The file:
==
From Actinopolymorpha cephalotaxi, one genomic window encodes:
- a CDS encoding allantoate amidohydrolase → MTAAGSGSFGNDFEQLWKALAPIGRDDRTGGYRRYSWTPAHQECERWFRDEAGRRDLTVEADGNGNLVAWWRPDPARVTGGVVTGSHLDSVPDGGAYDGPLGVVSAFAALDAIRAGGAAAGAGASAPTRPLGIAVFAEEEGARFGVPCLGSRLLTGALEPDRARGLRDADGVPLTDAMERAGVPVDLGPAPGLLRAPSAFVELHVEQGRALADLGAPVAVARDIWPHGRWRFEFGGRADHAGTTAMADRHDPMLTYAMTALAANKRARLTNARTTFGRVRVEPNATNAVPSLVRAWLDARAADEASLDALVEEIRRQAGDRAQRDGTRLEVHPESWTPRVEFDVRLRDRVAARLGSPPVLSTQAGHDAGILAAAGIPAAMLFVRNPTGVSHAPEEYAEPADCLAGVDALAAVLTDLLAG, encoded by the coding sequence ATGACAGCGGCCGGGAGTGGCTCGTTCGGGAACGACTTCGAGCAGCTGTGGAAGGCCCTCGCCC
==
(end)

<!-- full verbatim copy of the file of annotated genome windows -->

From Actinopolymorpha cephalotaxi, one genomic window encodes:
- a CDS encoding allantoate amidohydrolase → MTAAGSGSFGNDFEQLWKALAPIGRDDRTGGYRRYSWTPAHQECERWFRDEAGRRDLTVEADGNGNLVAWWRPDPARVTGGVVTGSHLDSVPDGGAYDGPLGVVSAFAALDAIRAGGAAAGAGASAPTRPLGIAVFAEEEGARFGVPCLGSRLLTGALEPDRARGLRDADGVPLTDAMERAGVPVDLGPAPGLLRAPSAFVELHVEQGRALADLGAPVAVARDIWPHGRWRFEFGGRADHAGTTAMADRHDPMLTYAMTALAANKRARLTNARTTFGRVRVEPNATNAVPSLVRAWLDARAADEASLDALVEEIRRQAGDRAQRDGTRLEVHPESWTPRVEFDVRLRDRVAARLGSPPVLSTQAGHDAGILAAAGIPAAMLFVRNPTGVSHAPEEYAEPADCLAGVDALAAVLTDLLAG, encoded by the coding sequence ATGACAGCGGCCGGGAGTGGCTCGTTCGGGAACGACTTCGAGCAGCTGTGGAAGGCCCTCGCCC